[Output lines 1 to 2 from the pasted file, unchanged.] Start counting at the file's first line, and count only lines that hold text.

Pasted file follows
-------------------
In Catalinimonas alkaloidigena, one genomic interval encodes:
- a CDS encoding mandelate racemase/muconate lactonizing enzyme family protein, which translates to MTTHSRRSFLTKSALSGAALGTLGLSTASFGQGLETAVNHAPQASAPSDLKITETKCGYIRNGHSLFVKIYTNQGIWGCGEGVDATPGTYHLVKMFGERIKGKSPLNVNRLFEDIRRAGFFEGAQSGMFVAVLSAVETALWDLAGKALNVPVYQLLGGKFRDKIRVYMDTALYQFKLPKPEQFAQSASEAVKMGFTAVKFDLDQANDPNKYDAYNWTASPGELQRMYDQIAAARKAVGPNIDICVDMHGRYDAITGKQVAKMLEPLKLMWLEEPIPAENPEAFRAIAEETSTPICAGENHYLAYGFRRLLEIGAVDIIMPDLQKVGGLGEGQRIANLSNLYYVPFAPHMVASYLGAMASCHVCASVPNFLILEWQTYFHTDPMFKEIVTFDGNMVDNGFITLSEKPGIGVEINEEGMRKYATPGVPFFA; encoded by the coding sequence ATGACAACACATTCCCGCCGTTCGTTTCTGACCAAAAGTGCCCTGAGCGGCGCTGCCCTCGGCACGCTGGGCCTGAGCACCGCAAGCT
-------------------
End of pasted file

In Catalinimonas alkaloidigena, one genomic interval encodes:
- a CDS encoding mandelate racemase/muconate lactonizing enzyme family protein, which translates to MTTHSRRSFLTKSALSGAALGTLGLSTASFGQGLETAVNHAPQASAPSDLKITETKCGYIRNGHSLFVKIYTNQGIWGCGEGVDATPGTYHLVKMFGERIKGKSPLNVNRLFEDIRRAGFFEGAQSGMFVAVLSAVETALWDLAGKALNVPVYQLLGGKFRDKIRVYMDTALYQFKLPKPEQFAQSASEAVKMGFTAVKFDLDQANDPNKYDAYNWTASPGELQRMYDQIAAARKAVGPNIDICVDMHGRYDAITGKQVAKMLEPLKLMWLEEPIPAENPEAFRAIAEETSTPICAGENHYLAYGFRRLLEIGAVDIIMPDLQKVGGLGEGQRIANLSNLYYVPFAPHMVASYLGAMASCHVCASVPNFLILEWQTYFHTDPMFKEIVTFDGNMVDNGFITLSEKPGIGVEINEEGMRKYATPGVPFFA; encoded by the coding sequence ATGACAACACATTCCCGCCGTTCGTTTCTGACCAAAAGTGCCCTGAGCGGCGCTGCCCTCGGCACGCTGGGCCTGAGCACCGCAAGCT